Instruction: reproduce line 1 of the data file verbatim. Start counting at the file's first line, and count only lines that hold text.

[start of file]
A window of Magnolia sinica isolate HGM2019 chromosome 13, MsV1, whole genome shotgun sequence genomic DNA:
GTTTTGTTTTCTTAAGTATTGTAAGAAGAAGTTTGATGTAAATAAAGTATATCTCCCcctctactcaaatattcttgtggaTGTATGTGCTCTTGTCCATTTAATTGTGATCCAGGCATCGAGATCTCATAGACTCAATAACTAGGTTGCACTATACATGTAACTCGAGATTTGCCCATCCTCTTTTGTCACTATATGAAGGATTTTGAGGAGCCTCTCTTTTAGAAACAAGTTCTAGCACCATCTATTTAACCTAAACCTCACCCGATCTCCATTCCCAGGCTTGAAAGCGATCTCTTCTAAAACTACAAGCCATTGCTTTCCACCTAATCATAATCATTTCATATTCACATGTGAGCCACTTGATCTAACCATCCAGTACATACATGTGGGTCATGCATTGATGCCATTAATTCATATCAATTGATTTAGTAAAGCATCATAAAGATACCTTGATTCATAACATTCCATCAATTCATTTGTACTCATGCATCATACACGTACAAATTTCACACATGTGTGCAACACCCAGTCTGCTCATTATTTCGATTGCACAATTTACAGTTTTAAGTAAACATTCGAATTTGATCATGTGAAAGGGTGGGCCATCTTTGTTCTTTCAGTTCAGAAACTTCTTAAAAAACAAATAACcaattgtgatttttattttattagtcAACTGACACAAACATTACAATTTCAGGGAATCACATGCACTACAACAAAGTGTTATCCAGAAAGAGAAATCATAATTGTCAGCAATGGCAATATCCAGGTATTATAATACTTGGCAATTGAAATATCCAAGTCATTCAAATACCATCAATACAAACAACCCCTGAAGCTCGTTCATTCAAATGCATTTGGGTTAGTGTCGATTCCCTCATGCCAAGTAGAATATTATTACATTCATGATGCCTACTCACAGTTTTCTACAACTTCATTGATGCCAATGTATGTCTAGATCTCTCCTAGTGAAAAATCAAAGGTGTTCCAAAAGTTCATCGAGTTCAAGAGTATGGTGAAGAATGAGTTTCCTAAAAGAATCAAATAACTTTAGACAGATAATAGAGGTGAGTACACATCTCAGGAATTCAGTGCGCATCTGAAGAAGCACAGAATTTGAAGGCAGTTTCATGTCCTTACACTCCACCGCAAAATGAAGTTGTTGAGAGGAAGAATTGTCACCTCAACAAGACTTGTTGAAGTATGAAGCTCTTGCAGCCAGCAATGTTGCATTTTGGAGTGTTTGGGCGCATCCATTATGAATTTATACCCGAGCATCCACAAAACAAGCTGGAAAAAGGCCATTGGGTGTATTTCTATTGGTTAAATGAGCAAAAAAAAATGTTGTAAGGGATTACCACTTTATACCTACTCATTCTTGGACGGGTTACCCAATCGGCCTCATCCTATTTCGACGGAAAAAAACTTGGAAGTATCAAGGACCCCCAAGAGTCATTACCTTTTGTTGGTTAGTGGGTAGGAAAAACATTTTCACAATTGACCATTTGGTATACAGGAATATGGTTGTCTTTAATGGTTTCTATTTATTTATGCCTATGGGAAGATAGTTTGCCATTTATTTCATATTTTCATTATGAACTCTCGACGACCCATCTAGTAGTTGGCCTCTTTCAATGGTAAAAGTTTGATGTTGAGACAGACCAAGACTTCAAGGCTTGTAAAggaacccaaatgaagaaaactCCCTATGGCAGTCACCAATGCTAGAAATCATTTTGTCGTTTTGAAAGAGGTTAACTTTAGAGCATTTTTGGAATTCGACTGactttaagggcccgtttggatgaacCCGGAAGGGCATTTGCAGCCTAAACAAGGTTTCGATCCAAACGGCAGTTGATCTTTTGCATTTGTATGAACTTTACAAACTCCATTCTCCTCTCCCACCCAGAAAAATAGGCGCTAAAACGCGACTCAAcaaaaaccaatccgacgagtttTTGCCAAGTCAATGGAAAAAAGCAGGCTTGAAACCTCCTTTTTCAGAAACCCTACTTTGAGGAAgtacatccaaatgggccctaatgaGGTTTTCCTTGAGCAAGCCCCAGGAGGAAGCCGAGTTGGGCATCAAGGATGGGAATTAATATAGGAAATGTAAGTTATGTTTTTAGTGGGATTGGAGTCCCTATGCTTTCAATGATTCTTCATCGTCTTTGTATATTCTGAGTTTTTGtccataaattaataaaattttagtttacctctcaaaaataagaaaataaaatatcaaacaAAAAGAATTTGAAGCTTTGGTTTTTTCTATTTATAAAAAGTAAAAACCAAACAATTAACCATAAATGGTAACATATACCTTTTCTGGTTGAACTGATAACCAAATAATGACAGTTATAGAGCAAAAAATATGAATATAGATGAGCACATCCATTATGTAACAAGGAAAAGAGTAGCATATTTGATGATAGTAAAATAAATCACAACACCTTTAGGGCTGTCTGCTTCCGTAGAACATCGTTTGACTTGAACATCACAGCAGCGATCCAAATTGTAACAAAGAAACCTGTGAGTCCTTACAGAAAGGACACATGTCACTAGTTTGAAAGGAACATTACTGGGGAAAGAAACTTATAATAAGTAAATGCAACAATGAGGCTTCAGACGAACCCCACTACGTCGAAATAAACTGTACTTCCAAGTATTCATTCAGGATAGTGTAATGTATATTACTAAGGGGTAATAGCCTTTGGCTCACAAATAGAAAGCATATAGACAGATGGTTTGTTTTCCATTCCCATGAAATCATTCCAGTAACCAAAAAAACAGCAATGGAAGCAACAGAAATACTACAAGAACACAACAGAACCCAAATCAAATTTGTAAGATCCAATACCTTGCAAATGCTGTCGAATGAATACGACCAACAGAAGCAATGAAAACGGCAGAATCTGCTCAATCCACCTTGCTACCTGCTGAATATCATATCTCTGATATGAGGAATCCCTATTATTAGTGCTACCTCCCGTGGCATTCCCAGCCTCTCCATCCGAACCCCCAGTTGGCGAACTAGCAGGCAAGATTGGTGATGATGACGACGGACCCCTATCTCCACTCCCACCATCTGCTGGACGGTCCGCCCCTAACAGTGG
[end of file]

A window of Magnolia sinica isolate HGM2019 chromosome 13, MsV1, whole genome shotgun sequence genomic DNA: